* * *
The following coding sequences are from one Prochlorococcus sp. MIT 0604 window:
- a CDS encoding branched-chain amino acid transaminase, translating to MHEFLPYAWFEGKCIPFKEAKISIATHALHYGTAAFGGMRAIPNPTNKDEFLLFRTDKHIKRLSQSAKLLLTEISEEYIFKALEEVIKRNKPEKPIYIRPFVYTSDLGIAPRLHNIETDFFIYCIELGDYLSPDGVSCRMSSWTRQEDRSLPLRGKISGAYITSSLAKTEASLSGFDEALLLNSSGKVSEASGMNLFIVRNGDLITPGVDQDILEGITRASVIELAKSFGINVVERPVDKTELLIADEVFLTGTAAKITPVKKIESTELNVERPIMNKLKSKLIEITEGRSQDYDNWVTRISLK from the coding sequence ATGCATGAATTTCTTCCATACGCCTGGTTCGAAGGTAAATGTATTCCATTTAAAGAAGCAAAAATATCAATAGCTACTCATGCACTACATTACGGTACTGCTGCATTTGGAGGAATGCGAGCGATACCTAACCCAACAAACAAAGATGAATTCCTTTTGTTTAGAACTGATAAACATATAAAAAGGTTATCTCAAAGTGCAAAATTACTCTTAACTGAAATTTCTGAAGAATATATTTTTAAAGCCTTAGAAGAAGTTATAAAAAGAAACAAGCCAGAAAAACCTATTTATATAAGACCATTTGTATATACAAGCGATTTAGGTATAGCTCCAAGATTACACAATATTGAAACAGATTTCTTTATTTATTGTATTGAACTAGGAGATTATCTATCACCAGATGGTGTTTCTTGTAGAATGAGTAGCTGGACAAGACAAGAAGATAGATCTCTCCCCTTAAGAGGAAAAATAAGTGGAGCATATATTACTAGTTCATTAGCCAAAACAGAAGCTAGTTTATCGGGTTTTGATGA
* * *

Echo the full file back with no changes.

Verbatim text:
The following coding sequences are from one Prochlorococcus sp. MIT 0604 window:
- a CDS encoding branched-chain amino acid transaminase, translating to MHEFLPYAWFEGKCIPFKEAKISIATHALHYGTAAFGGMRAIPNPTNKDEFLLFRTDKHIKRLSQSAKLLLTEISEEYIFKALEEVIKRNKPEKPIYIRPFVYTSDLGIAPRLHNIETDFFIYCIELGDYLSPDGVSCRMSSWTRQEDRSLPLRGKISGAYITSSLAKTEASLSGFDEALLLNSSGKVSEASGMNLFIVRNGDLITPGVDQDILEGITRASVIELAKSFGINVVERPVDKTELLIADEVFLTGTAAKITPVKKIESTELNVERPIMNKLKSKLIEITEGRSQDYDNWVTRISLK from the coding sequence ATGCATGAATTTCTTCCATACGCCTGGTTCGAAGGTAAATGTATTCCATTTAAAGAAGCAAAAATATCAATAGCTACTCATGCACTACATTACGGTACTGCTGCATTTGGAGGAATGCGAGCGATACCTAACCCAACAAACAAAGATGAATTCCTTTTGTTTAGAACTGATAAACATATAAAAAGGTTATCTCAAAGTGCAAAATTACTCTTAACTGAAATTTCTGAAGAATATATTTTTAAAGCCTTAGAAGAAGTTATAAAAAGAAACAAGCCAGAAAAACCTATTTATATAAGACCATTTGTATATACAAGCGATTTAGGTATAGCTCCAAGATTACACAATATTGAAACAGATTTCTTTATTTATTGTATTGAACTAGGAGATTATCTATCACCAGATGGTGTTTCTTGTAGAATGAGTAGCTGGACAAGACAAGAAGATAGATCTCTCCCCTTAAGAGGAAAAATAAGTGGAGCATATATTACTAGTTCATTAGCCAAAACAGAAGCTAGTTTATCGGGTTTTGATGA